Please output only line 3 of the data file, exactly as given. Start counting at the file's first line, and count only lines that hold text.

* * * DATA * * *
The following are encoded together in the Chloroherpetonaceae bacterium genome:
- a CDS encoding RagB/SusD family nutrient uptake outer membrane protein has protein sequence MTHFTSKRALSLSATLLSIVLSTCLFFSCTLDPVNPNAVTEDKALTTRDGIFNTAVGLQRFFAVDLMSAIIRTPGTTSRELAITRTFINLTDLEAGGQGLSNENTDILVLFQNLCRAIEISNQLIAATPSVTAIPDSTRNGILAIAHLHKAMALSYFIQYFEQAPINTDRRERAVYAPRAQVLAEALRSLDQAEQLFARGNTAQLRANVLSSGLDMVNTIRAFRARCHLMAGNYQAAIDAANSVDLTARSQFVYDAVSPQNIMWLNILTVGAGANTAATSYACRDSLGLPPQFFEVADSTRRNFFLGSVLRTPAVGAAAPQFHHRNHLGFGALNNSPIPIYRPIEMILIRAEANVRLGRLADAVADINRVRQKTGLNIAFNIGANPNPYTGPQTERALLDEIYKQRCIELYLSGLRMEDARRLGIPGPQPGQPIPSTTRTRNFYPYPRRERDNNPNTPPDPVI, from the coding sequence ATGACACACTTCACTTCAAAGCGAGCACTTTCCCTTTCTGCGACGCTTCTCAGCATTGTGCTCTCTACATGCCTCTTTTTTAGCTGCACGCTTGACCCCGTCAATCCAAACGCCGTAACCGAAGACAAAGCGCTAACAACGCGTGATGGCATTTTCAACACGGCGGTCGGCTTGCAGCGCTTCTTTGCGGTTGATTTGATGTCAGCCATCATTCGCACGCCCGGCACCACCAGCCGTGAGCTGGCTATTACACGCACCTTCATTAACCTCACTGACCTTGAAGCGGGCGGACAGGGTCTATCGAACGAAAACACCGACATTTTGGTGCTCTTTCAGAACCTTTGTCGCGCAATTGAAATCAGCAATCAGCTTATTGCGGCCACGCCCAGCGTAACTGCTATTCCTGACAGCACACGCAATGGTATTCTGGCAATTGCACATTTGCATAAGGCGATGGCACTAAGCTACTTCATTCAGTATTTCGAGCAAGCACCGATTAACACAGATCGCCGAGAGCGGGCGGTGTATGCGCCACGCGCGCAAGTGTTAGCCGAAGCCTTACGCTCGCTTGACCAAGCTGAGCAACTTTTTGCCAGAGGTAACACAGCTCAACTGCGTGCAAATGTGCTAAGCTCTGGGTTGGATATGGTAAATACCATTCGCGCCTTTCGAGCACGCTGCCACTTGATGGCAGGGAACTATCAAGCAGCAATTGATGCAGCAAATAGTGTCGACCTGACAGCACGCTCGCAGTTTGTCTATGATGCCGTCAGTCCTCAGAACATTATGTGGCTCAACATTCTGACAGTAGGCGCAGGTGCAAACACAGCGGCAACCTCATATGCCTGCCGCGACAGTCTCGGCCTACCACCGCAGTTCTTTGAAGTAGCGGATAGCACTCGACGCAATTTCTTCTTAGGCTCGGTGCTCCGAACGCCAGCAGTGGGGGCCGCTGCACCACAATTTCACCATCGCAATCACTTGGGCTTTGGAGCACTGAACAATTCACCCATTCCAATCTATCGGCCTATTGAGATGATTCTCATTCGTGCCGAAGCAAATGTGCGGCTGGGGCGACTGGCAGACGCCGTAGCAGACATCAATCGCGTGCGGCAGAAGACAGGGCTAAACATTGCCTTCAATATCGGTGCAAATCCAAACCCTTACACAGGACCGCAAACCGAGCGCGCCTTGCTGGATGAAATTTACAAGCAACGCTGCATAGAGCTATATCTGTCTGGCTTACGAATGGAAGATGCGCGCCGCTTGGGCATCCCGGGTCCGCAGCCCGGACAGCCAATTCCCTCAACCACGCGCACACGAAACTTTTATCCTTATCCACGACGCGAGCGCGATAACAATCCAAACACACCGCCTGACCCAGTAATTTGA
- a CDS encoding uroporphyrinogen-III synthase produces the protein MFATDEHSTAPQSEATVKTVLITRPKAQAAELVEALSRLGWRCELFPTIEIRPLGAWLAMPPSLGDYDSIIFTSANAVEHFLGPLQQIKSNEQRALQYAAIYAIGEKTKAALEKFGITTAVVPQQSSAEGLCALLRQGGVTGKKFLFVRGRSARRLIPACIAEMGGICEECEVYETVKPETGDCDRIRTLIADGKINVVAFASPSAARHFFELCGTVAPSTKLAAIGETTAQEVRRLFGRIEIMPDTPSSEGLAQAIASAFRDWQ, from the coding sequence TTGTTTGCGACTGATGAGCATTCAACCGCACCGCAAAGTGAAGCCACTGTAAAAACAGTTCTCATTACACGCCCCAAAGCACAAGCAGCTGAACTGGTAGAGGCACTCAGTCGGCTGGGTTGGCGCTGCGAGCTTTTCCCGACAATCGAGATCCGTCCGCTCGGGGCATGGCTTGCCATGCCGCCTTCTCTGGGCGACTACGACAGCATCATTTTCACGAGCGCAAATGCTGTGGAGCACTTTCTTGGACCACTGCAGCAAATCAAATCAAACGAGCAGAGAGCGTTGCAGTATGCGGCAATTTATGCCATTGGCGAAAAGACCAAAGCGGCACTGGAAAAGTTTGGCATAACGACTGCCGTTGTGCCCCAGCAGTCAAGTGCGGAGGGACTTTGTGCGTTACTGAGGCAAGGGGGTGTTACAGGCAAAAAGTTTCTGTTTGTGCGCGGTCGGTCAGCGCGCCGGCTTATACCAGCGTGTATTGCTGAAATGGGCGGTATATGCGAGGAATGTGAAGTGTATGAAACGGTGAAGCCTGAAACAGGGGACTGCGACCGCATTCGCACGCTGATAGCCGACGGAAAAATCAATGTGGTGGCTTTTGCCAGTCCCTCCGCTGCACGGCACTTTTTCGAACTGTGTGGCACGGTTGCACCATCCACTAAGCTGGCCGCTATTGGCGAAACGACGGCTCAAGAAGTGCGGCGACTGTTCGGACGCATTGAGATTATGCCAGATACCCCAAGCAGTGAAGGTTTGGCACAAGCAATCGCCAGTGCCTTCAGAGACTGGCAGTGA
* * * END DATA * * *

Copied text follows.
- a CDS encoding uroporphyrinogen-III synthase produces the protein MFATDEHSTAPQSEATVKTVLITRPKAQAAELVEALSRLGWRCELFPTIEIRPLGAWLAMPPSLGDYDSIIFTSANAVEHFLGPLQQIKSNEQRALQYAAIYAIGEKTKAALEKFGITTAVVPQQSSAEGLCALLRQGGVTGKKFLFVRGRSARRLIPACIAEMGGICEECEVYETVKPETGDCDRIRTLIADGKINVVAFASPSAARHFFELCGTVAPSTKLAAIGETTAQEVRRLFGRIEIMPDTPSSEGLAQAIASAFRDWQ, from the coding sequence TTGTTTGCGACTGATGAGCATTCAACCGCACCGCAAAGTGAAGCCACTGTAAAAACAGTTCTCATTACACGCCCCAAAGCACAAGCAGCTGAACTGGTAGAGGCACTCAGTCGGCTGGGTTGGCGCTGCGAGCTTTTCCCGACAATCGAGATCCGTCCGCTCGGGGCATGGCTTGCCATGCCGCCTTCTCTGGGCGACTACGACAGCATCATTTTCACGAGCGCAAATGCTGTGGAGCACTTTCTTGGACCACTGCAGCAAATCAAATCAAACGAGCAGAGAGCGTTGCAGTATGCGGCAATTTATGCCATTGGCGAAAAGACCAAAGCGGCACTGGAAAAGTTTGGCATAACGACTGCCGTTGTGCCCCAGCAGTCAAGTGCGGAGGGACTTTGTGCGTTACTGAGGCAAGGGGGTGTTACAGGCAAAAAGTTTCTGTTTGTGCGCGGTCGGTCAGCGCGCCGGCTTATACCAGCGTGTATTGCTGAAATGGGCGGTATATGCGAGGAATGTGAAGTGTATGAAACGGTGAAGCCTGAAACAGGGGACTGCGACCGCATTCGCACGCTGATAGCCGACGGAAAAATCAATGTGGTGGCTTTTGCCAGTCCCTCCGCTGCACGGCACTTTTTCGAACTGTGTGGCACGGTTGCACCATCCACTAAGCTGGCCGCTATTGGCGAAACGACGGCTCAAGAAGTGCGGCGACTGTTCGGACGCATTGAGATTATGCCAGATACCCCAAGCAGTGAAGGTTTGGCACAAGCAATCGCCAGTGCCTTCAGAGACTGGCAGTGA